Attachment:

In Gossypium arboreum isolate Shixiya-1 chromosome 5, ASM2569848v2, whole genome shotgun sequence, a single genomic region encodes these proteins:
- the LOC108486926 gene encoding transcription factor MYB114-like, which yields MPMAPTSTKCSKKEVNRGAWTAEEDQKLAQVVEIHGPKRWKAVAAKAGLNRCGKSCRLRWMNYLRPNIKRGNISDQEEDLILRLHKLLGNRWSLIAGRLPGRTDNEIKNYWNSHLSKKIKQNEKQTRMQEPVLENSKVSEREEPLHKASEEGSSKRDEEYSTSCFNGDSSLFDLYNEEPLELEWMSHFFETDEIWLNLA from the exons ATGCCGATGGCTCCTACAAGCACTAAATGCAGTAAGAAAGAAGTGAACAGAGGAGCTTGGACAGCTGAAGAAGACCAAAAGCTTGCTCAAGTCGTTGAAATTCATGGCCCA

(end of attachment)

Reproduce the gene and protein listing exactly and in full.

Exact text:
In Gossypium arboreum isolate Shixiya-1 chromosome 5, ASM2569848v2, whole genome shotgun sequence, a single genomic region encodes these proteins:
- the LOC108486926 gene encoding transcription factor MYB114-like, which yields MPMAPTSTKCSKKEVNRGAWTAEEDQKLAQVVEIHGPKRWKAVAAKAGLNRCGKSCRLRWMNYLRPNIKRGNISDQEEDLILRLHKLLGNRWSLIAGRLPGRTDNEIKNYWNSHLSKKIKQNEKQTRMQEPVLENSKVSEREEPLHKASEEGSSKRDEEYSTSCFNGDSSLFDLYNEEPLELEWMSHFFETDEIWLNLA from the exons ATGCCGATGGCTCCTACAAGCACTAAATGCAGTAAGAAAGAAGTGAACAGAGGAGCTTGGACAGCTGAAGAAGACCAAAAGCTTGCTCAAGTCGTTGAAATTCATGGCCCA